I am doing free motion feathered wreaths in the snowball.    Since I am not good at it yet I marked them first.     I found an alternative to a darning foot and it works pretty good.    A spring needle….which was an idea from a reader.  I found it on-line and it is a Schmetz.   You quilt without any foot just the needle with the spring. ( be careful not to sew your finger because there is no foot to protect you )

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The spring puts enough pressure on the fabric when it goes down into the quilt so that the needle will catch the bobbin thread on the back and make a stitch.      It also makes it very easy to see where I am going with no foot in the way.

It is a learning process and I am getting better as I go.   Here are a few pictures (click to enlarge)

Teddy says HI

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There is a bone in his mouth here but it is hidden on each side by his newly groomed beard.

Happy Quilting

Tim

Play Time

I have become fixated on getting the Free Treadle machine to cooperate with me for Free Motion Quilting. (not to worry, I am not abandoning hand quilting 🙂   but it never hurts to try new things)

If you remember the issue was the presser bar…..which doesn’t fit a standard foot. And they don’t make a darning/free motion foot with this attachment.  They attach like this:

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Here is how a most “modern” feet attach:

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The solution I tried is changing out the presser bar with one from a Singer 127 machine.  It would have been great if it worked…..but there were problems.     The Singer presser bar is smaller in diameter so it made for a wobbly foot.   When the back and forth the needle can hit the foot and break.  I did however spend some time playing with it while the singer presser bar was in it.   I set the stitch length to zero to keep the feed dogs from pulling too much (they can’t be dropped and I don’t have a cover for them) and  used a quilting foot.  I got pretty decent results (the opening in the quilting foot is big enough so the needle wont hit it).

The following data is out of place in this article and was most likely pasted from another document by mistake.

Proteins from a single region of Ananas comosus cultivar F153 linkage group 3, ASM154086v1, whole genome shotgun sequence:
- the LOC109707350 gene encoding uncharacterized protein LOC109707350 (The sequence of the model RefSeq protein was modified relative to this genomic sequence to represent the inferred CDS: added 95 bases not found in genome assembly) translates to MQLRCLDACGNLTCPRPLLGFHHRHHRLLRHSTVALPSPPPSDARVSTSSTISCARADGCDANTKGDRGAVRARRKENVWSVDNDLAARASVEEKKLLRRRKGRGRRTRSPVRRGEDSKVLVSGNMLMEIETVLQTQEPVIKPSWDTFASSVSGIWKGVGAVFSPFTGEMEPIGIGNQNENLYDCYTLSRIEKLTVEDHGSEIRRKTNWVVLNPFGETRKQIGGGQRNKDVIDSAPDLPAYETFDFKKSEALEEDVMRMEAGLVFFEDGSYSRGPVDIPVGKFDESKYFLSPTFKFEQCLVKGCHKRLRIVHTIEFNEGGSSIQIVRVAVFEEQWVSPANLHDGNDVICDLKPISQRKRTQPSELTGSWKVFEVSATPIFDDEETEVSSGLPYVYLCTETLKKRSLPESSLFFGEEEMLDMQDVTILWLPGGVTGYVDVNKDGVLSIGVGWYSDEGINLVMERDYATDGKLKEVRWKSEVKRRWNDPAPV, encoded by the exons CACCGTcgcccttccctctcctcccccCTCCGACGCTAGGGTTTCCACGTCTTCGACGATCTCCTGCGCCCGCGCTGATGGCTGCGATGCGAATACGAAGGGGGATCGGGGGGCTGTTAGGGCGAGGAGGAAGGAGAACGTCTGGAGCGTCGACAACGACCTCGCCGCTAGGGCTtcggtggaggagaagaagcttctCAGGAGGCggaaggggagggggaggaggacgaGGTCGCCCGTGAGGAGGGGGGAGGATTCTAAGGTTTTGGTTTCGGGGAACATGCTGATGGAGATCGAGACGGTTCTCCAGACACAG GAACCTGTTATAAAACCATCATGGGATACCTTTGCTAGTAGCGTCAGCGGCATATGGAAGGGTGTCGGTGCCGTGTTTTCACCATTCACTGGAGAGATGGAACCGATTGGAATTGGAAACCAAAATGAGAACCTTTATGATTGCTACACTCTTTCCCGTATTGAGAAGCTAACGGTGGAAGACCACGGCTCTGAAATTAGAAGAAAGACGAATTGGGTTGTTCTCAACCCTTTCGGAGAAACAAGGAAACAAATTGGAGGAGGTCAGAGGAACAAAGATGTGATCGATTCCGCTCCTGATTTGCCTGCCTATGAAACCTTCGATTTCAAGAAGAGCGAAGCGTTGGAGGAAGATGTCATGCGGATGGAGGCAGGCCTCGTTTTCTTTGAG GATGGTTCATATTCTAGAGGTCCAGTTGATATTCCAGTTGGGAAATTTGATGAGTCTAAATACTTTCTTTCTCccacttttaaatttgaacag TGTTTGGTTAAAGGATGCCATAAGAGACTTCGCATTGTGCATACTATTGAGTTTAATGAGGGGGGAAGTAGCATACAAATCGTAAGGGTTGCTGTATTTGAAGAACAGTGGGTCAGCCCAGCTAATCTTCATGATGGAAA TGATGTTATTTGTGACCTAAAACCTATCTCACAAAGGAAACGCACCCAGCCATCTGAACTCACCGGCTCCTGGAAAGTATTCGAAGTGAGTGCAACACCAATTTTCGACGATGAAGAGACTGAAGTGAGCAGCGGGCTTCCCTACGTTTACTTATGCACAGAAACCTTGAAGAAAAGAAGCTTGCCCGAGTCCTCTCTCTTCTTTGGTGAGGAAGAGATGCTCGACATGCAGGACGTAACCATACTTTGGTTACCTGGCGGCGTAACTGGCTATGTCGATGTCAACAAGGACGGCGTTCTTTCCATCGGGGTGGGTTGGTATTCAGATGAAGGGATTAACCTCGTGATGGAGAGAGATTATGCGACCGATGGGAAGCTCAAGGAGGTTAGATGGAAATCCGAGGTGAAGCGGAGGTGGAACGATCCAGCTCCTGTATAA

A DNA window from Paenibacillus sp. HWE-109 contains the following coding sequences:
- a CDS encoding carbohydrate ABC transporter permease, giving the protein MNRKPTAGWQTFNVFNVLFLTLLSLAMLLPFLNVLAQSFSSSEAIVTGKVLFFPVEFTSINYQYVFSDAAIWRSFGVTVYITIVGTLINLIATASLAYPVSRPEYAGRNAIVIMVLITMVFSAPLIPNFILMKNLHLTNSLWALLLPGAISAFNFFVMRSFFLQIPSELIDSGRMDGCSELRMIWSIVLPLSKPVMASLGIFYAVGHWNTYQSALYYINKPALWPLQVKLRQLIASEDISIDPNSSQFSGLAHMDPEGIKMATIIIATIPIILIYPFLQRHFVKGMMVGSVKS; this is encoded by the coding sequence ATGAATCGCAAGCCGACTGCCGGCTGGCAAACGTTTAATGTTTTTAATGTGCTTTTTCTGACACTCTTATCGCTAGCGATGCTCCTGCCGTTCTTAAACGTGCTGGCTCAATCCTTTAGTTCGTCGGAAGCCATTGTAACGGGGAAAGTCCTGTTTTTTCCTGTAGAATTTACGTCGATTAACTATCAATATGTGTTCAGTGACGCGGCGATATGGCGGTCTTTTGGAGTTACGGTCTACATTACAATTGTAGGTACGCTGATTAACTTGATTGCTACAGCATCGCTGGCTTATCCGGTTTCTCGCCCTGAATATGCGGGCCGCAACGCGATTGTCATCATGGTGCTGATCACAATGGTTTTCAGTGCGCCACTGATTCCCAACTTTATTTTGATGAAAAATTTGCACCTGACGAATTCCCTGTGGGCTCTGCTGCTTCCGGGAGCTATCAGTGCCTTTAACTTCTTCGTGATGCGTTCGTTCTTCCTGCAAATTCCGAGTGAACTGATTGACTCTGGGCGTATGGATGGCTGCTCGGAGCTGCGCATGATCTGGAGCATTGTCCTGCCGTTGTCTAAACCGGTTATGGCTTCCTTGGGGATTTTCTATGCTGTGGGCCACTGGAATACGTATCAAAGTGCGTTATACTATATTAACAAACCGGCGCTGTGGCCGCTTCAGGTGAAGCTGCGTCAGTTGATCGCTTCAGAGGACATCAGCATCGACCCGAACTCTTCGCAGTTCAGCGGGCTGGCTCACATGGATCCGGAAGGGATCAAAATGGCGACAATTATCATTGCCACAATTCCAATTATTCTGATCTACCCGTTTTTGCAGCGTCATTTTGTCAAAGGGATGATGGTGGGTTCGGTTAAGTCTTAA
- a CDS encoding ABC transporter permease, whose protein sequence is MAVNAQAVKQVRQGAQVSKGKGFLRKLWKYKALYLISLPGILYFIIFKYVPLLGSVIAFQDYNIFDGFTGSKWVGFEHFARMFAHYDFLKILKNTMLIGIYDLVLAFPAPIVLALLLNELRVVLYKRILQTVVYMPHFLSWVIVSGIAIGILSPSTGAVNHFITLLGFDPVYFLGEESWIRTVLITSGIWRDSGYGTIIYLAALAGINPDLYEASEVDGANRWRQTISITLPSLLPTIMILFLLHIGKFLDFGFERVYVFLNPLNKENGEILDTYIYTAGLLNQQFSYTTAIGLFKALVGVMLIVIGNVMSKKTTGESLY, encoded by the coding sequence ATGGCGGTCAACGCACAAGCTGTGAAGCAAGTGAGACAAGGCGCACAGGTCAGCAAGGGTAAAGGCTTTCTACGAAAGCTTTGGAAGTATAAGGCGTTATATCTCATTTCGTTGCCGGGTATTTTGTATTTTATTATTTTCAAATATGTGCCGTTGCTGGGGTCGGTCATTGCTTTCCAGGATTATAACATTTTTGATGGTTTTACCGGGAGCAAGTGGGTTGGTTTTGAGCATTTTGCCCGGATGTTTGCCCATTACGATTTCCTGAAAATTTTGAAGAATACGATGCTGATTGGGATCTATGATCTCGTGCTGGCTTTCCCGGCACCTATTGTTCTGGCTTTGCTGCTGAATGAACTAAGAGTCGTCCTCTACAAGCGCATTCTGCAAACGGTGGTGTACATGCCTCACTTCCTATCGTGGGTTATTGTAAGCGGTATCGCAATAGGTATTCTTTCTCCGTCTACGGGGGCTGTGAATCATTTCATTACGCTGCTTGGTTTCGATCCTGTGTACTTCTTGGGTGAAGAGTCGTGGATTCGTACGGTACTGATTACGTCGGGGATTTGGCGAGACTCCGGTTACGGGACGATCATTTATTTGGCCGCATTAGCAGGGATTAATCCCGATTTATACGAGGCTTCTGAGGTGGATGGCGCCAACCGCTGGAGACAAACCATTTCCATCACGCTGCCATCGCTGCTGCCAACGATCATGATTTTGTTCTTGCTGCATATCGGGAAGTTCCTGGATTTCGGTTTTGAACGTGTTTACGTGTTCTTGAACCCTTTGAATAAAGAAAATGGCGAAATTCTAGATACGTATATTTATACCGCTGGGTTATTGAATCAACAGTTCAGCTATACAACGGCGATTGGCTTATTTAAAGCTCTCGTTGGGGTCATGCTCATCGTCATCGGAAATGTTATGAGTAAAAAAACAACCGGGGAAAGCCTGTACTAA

Here are a few pictures of my playing.   (click pictures to enlarge)

I was just sort of doodling so there is no real design to any of it.

I did put the old presser bar back in so I could do some piecing.  I am nearly finished with the snowball top and want to do all of the piecing on the treadle machine.

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I bought an antique singer 127 machine that is due for delivery Monday, after I get it cleaned up and oiled and adjusted I might try to put that in the treadle cabinet, I’ll keep you posted on that.

Teddy says Hi

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Happy Quilting

Tim

Updates

I have made some progress on a few projects.

I have been having fun on the treadle machine
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Here is what I have so far

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Five more rows to do then it will also get a few borders.

Making some progress on the rose Applique

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The remaining applique pieces are going on today ….here they are ready for stitching

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It will be a while yet…..but I am really looking forward to hand quilting it!

Teddy got a new bone……..he can hardly contain himself

Happy Quilting

Tim